Institutional Anchors and Social Movement Advocacy: The Case of the Pro-Family Right in the U.S. and Canada

Scholars studying Evangelical movements in the United States and Canada often note that although the two groups have similar conservative views on social issues, Evangelicals in Canada do not share the same conservative economic views as their counterparts in the United States.  The introduction of child tax credits, under pressure primarily from Evangelical pro-family groups in both countries, allows us to examine the factors behind this divergence. Whereas American groups sought to limit tax credits to middle class taxpayers, Canadian groups sought to concentrate tax credits on the poorest families. Rather than reflecting broad differences in national culture, interest group strength, or state structures, I argue that these actions were institutionally anchored in different policy legacies which shaped the views of pro-family groups in each country. In doing so, this paper further highlights the link between culture and institutions.

Why No Fiscal Equalization in the United States? State Bargaining Power and Interstate Redistribution

Among advanced welfare regimes with federal forms of government, only the United States lacks a program of fiscal equalization to reduce regional disparities in fiscal capacity between states. Despite the association between limited fiscal capacity, regressive taxation, and meager social spending among states, research on the unique absence equalization in the U.S. is almost nonexistent. This article fills this gap in the literature with a comparative analysis of the U.S. and Canada from the 1930s through 1970s. I argue that differences in postwar bargaining power explain why poor Canadian provinces were able to successfully lobby for equalization while poor American states failed. In doing so, I challenge previous explanations based on racial animosity, conservative ideology, and legislative institutions to show the importance of seemingly minor factors in setting the U.S. on the distinctive trajectory we call American exceptionalism.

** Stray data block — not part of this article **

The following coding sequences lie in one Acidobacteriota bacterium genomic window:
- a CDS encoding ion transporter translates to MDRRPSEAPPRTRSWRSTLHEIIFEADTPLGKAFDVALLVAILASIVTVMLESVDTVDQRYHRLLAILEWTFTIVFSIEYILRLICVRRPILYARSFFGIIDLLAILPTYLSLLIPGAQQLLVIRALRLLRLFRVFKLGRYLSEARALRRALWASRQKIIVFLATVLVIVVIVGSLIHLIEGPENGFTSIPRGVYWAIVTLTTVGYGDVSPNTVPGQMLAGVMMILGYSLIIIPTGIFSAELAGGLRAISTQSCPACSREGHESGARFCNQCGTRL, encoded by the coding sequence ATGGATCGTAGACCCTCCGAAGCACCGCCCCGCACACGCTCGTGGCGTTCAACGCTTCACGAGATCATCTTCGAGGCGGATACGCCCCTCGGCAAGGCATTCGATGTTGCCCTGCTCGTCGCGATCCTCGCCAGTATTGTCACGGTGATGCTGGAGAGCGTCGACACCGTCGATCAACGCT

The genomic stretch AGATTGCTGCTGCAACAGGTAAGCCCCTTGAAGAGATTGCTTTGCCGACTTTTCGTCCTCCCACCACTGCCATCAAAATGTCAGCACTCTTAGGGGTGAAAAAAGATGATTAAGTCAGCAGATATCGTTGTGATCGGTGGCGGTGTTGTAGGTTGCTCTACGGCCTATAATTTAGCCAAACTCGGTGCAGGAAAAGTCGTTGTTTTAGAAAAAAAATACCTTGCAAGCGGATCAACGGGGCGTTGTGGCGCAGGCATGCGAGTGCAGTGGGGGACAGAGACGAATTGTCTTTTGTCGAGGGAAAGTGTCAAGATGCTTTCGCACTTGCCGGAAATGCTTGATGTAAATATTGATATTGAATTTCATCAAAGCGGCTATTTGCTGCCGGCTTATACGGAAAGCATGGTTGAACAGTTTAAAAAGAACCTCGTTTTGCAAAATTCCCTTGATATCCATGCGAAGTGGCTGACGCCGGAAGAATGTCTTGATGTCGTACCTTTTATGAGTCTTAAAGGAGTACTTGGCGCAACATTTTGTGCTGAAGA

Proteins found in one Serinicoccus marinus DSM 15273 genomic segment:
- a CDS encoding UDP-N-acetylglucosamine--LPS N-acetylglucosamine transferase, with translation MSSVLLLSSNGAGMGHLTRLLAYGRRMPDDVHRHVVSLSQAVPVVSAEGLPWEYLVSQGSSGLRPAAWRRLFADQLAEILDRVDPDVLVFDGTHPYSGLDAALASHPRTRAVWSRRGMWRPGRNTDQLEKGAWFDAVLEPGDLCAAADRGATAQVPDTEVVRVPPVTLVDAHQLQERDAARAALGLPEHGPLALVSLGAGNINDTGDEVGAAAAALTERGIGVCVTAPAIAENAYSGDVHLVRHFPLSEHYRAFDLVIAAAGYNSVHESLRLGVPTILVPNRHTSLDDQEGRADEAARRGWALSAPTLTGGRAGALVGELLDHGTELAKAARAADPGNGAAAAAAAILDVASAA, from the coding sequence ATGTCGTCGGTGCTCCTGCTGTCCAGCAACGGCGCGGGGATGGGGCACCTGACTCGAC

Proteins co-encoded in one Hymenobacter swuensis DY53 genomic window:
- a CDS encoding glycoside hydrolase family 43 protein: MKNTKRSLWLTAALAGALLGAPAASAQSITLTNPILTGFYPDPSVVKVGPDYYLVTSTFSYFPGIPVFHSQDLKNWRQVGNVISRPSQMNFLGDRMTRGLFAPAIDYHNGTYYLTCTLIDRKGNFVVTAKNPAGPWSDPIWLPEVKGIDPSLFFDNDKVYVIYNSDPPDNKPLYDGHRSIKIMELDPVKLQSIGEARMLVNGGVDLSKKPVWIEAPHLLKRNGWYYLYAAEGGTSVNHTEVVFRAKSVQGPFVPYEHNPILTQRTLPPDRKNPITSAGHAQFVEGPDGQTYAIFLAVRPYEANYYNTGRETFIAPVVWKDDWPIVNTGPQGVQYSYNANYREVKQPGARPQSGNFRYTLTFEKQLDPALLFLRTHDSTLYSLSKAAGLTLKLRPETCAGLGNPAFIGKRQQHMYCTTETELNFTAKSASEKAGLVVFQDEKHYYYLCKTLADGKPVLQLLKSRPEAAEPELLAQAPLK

Third Rail or Third Way? The Diverging Fate of Mortgage Tax Relief in the U.S. and U.K.

The Home Mortgage Interest Deduction (HMID) is a $72 billion tax-based housing subsidy universally loathed by economists yet perceived as an untouchable “third rail” in American politics. The equivalent Mortgage Interest Relief (MIR) in the United Kingdom was once seen as similarly untouchable but subsequently saw its value decline over several decades before being eliminated by the Blair government in 2000. This paper compares the political trajectories of these two tax deductions in order to understand the factors that have led to either its persistence or its demise in each country.

Drafts available upon request.